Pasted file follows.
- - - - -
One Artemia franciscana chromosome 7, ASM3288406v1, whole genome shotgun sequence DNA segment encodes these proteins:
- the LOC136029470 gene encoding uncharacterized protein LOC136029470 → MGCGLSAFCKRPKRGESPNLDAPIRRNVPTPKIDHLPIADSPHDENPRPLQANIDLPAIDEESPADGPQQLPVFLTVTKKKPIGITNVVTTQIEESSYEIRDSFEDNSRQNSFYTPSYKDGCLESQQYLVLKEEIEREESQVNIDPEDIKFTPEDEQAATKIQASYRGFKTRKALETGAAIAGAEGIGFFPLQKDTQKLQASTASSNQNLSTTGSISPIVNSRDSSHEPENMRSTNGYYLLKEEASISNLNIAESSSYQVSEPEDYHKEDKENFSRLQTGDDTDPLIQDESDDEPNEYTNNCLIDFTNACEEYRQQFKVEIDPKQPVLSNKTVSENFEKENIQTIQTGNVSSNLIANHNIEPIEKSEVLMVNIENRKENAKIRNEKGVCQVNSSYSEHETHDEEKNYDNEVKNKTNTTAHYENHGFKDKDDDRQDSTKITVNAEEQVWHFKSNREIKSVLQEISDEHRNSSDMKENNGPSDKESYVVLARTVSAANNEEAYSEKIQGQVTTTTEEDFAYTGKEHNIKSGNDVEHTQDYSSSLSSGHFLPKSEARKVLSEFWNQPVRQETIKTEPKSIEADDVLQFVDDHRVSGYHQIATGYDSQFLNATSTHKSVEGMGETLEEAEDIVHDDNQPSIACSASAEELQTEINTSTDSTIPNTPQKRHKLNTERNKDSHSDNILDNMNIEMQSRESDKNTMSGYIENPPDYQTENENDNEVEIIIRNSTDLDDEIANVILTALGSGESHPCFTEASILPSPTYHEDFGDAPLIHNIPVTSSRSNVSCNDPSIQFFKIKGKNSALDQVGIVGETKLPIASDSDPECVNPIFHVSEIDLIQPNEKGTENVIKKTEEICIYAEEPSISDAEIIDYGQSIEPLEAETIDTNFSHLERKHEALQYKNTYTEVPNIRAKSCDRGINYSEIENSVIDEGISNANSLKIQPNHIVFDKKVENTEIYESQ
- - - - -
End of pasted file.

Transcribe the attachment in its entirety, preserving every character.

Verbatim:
One Artemia franciscana chromosome 7, ASM3288406v1, whole genome shotgun sequence DNA segment encodes these proteins:
- the LOC136029470 gene encoding uncharacterized protein LOC136029470 → MGCGLSAFCKRPKRGESPNLDAPIRRNVPTPKIDHLPIADSPHDENPRPLQANIDLPAIDEESPADGPQQLPVFLTVTKKKPIGITNVVTTQIEESSYEIRDSFEDNSRQNSFYTPSYKDGCLESQQYLVLKEEIEREESQVNIDPEDIKFTPEDEQAATKIQASYRGFKTRKALETGAAIAGAEGIGFFPLQKDTQKLQASTASSNQNLSTTGSISPIVNSRDSSHEPENMRSTNGYYLLKEEASISNLNIAESSSYQVSEPEDYHKEDKENFSRLQTGDDTDPLIQDESDDEPNEYTNNCLIDFTNACEEYRQQFKVEIDPKQPVLSNKTVSENFEKENIQTIQTGNVSSNLIANHNIEPIEKSEVLMVNIENRKENAKIRNEKGVCQVNSSYSEHETHDEEKNYDNEVKNKTNTTAHYENHGFKDKDDDRQDSTKITVNAEEQVWHFKSNREIKSVLQEISDEHRNSSDMKENNGPSDKESYVVLARTVSAANNEEAYSEKIQGQVTTTTEEDFAYTGKEHNIKSGNDVEHTQDYSSSLSSGHFLPKSEARKVLSEFWNQPVRQETIKTEPKSIEADDVLQFVDDHRVSGYHQIATGYDSQFLNATSTHKSVEGMGETLEEAEDIVHDDNQPSIACSASAEELQTEINTSTDSTIPNTPQKRHKLNTERNKDSHSDNILDNMNIEMQSRESDKNTMSGYIENPPDYQTENENDNEVEIIIRNSTDLDDEIANVILTALGSGESHPCFTEASILPSPTYHEDFGDAPLIHNIPVTSSRSNVSCNDPSIQFFKIKGKNSALDQVGIVGETKLPIASDSDPECVNPIFHVSEIDLIQPNEKGTENVIKKTEEICIYAEEPSISDAEIIDYGQSIEPLEAETIDTNFSHLERKHEALQYKNTYTEVPNIRAKSCDRGINYSEIENSVIDEGISNANSLKIQPNHIVFDKKVENTEIYESQ